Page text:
The Tailor of Ulm by Lucio Magri
A History of Communism

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One might expect a rancorous memoir or a settling of scores, but Magri makes an honest effort to be judicious and balanced.


Twenty years have passed since the Italian Communists’ last Congress in 1991, in which the death of their party was decreed. It was a deliberate death, accelerated by the desire for a “new beginning.” That new beginning never came, and the world lost an invaluable, complex political, organizational and theoretical heritage.

In this detailed and probing work, Lucio Magri, one of the towering intellectual figures of the Italian Left, assesses the causes for the demise of what was once one of the most powerful and vibrant communist parties of the West. The PCI marked almost a century of Italian history, from its founding in 1921 to the partisan resistance, the turning point of Salerno in 1944 to the de-Stalinization of 1956, the long ’68 to the “historic compromise,” and to the opportunity—missed forever—of democratic transformation.

With rigor and passion, The Tailor of Ulm merges an original and enlightening interpretation of Italian communism with the experience of a militant “heretic” into a riveting read—capable of broadening our insights into contemporary Italy, and the twentieth-century communist experience.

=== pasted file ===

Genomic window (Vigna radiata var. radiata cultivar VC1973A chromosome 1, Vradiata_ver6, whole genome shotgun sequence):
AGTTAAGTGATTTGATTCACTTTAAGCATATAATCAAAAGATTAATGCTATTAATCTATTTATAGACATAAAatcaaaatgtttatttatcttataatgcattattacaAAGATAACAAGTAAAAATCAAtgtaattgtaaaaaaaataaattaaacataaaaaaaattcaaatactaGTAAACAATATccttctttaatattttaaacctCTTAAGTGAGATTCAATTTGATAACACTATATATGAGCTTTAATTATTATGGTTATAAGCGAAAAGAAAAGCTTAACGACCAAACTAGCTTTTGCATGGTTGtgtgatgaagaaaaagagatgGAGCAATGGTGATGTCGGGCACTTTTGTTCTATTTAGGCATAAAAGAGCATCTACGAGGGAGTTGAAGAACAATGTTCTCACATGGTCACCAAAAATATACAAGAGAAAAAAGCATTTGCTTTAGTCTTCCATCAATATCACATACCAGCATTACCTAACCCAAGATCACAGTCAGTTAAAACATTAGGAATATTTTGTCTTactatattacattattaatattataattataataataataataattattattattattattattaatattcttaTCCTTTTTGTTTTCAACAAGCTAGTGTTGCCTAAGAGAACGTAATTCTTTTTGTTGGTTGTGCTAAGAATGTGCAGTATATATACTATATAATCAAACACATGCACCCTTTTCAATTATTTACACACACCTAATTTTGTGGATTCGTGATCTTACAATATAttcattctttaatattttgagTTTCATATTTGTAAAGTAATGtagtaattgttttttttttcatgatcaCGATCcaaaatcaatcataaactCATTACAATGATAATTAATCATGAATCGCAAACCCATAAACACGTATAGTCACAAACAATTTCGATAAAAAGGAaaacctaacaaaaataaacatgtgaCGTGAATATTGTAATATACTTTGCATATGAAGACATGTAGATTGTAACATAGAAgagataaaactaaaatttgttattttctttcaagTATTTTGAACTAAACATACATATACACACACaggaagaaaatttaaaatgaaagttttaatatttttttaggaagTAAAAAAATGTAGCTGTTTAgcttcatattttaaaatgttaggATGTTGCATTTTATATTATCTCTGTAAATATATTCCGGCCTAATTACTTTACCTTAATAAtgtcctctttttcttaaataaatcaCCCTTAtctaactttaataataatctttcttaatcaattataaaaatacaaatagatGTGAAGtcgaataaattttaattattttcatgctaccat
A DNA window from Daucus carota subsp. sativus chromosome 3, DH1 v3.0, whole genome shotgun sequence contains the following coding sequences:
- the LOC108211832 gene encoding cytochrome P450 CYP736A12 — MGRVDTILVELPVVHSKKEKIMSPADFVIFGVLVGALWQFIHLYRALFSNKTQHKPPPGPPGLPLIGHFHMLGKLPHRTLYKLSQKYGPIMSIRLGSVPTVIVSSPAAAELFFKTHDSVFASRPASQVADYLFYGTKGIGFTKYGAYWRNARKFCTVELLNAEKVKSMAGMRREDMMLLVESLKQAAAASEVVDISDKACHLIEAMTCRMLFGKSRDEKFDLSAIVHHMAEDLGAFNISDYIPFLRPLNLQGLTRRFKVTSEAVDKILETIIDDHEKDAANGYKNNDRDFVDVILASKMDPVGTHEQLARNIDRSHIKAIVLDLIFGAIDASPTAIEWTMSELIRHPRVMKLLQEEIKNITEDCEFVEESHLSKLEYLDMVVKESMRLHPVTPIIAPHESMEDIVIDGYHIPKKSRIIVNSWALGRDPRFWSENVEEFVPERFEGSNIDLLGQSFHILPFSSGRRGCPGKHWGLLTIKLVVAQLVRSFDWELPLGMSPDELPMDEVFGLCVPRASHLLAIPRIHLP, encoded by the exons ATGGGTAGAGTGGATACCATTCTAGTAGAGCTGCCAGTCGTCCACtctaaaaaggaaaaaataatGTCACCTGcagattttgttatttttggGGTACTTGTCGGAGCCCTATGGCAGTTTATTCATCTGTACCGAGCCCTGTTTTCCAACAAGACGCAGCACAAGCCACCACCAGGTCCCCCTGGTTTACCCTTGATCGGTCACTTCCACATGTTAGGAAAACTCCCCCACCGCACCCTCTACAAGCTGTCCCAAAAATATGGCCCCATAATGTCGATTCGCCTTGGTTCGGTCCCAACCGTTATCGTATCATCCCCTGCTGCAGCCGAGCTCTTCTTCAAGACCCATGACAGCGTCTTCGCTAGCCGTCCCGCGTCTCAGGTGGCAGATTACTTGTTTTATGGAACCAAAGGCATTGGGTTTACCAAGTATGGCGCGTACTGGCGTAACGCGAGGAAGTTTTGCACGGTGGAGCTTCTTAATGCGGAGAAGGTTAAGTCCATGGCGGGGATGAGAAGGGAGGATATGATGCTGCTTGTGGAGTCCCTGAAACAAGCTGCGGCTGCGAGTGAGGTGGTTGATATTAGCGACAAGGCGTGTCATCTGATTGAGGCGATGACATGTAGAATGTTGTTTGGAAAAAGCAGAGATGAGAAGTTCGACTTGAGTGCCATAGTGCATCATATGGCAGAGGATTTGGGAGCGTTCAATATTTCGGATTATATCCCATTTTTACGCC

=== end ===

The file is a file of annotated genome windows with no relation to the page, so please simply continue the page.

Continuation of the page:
About Lucio Magri

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Lucio Magri (1932-2011) joined the Italian Communist Party in the mid 1950s. In 1969, he was expelled from the PCI along with the group of dissidents who had founded the journal il manifesto. Active in the Independent Left and the peace movement over the next two decades, Magri became one of the leaders of Rifondazione Comunista in 1991 and the editor of La Rivista del manifesto. A translator from Romanian, Spanish, German, French, and Italian, Patrick Camiller has translated many works, including Dumitru Tsepeneag's Vain Art of the Fugue, The Necessary Marriage, and Hotel Europa.
Published October 24, 2011 by Verso. 444 pages
Genres: History, Political & Social Sciences, Travel.
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Reviewed by Donald Sassoon on Jan 21 2012

One might expect a rancorous memoir or a settling of scores, but Magri makes an honest effort to be judicious and balanced.

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